Wide Receiver

Wide ReceiverMy dream is to be a wide receiver.

Now, before you start trying to picture giant men in shoulder pads and helmets tackling my five-foot tall frame, let me explain.

This is the season of turkey and trimmings, loosened belts and football games. It’s also a time to slow down and do some thinking, so that’s just what I’m doing. (The thinking part, not the football part!)

This week in American homes all over, families will peek at each other around mounds of food and rehearse the “I am thankful for…” list:

“I am thankful for my good health.”
“I am thankful for my new bike.”
“I am thankful we can all be together.”

This is good. This is right.

But is it enough?

You see, there is this undeniable reality that so much about life is completely beyond our control, and things often don’t go as we had hoped.

My nephew Jake is a beautiful boy, with blond hair and huge brown eyes that would put any puppy dog to shame. His laugh is sudden, unexpected, and infectious.  He taught himself to read before he started kindergarten. And he has autism. This was not in my sister and brother-in-law’s plans for their firstborn son. But I have watched them navigate Jake’s diagnosis with strength and grace. To them, knowing their beautiful, brilliant boy will never be “normal” is a dream-changer rather than a dream-killer. They recognize that Jake still has a future and a hope. In fact, it’s the one God has known about all along.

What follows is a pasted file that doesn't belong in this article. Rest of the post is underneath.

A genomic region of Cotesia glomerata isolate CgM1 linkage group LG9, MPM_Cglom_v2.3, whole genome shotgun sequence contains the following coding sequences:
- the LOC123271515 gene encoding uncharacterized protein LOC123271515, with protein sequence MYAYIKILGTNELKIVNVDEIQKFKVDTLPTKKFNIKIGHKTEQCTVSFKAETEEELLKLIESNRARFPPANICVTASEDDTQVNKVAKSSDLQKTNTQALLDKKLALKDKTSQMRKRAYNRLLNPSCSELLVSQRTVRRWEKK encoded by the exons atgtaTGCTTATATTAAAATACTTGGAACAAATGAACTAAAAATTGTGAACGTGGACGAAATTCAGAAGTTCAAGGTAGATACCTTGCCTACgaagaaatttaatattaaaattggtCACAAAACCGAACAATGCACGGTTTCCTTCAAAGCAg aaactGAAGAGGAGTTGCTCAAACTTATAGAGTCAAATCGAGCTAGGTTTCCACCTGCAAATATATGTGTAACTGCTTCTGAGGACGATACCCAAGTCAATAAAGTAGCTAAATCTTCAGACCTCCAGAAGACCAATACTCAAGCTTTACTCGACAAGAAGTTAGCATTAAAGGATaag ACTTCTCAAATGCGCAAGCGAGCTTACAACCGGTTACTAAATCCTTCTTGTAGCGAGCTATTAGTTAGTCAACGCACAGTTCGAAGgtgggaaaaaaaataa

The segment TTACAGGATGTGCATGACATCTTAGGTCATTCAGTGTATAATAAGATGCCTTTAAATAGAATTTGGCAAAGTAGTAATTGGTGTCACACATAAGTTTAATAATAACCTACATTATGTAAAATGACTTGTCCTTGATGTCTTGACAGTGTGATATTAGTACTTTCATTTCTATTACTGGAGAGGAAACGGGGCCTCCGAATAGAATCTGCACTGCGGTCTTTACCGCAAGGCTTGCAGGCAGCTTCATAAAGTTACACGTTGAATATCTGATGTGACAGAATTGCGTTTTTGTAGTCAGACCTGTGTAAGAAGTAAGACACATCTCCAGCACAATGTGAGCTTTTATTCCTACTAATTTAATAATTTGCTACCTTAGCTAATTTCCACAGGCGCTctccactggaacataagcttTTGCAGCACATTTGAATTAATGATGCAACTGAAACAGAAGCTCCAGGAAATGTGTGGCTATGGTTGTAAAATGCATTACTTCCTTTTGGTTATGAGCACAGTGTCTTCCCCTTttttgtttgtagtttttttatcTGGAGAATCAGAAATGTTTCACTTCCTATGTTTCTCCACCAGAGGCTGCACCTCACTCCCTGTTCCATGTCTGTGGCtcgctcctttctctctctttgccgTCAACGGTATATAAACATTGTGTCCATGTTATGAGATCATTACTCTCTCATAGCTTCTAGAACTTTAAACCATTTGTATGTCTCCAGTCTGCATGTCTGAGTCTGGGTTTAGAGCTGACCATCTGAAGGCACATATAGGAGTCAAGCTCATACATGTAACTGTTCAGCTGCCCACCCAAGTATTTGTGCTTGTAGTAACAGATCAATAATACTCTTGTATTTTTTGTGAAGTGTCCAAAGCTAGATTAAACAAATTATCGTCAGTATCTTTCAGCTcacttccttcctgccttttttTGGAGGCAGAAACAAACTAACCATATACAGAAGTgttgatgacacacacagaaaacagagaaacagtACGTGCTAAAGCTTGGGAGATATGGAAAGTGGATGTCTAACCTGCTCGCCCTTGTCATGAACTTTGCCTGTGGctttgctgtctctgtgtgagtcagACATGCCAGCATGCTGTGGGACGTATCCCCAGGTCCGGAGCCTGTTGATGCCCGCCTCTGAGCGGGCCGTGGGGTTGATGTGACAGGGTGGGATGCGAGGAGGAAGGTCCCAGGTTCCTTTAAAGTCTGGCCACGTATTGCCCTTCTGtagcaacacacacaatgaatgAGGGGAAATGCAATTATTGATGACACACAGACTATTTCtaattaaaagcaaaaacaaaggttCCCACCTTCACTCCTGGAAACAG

Our long-time friends just buried their youngest child, a stillborn baby girl. They named her Talitha, after the child Jesus raised from the dead. Even in unimaginable grief, they are choosing to remember the truth that life doesn’t end here.

Two of my friends are living with stage four cancer. They both have husbands, young kids, and broad smiles that come from a place of joy that can’t be touched by circumstances.

And this will be our second Thanksgiving without my mom at the table. From the time they found her cancer until she stepped into eternity two and a half years later, she said frequently, “God could heal me, but I am trusting in the Healer, not in the healing.” Her faith was not shaken by the possibility that her life story had fewer chapters than she had planned.

And so we learn, breath by ragged tear-choked breath, to “give thanks for everything to God the Father in the name of our Lord Jesus Christ”. And, oh, it tears the soul to have the layers of security pulled away.

This is not the cozy fireside image of Thanksgiving I prefer. This side of God is uncomfortable. He is huge, wild, and frankly a little scary at times. He is deep as an ocean, and wide, so wide that we can’t see from one end of his plans for us to the other.

But, as baby Talitha’s mom told me, “God is still good, always good.”

Paul wrote, “And may you have the power to understand, as all God’s people should, how wide, how long, how high, and how deep his love really is.” Everything that happens here in this life, every beautiful, breathtaking, dream-changing, heartbreaking bit of it is rooted in a love so enormous we can’t begin to comprehend it.

And that is something I want to receive with arms open wide.

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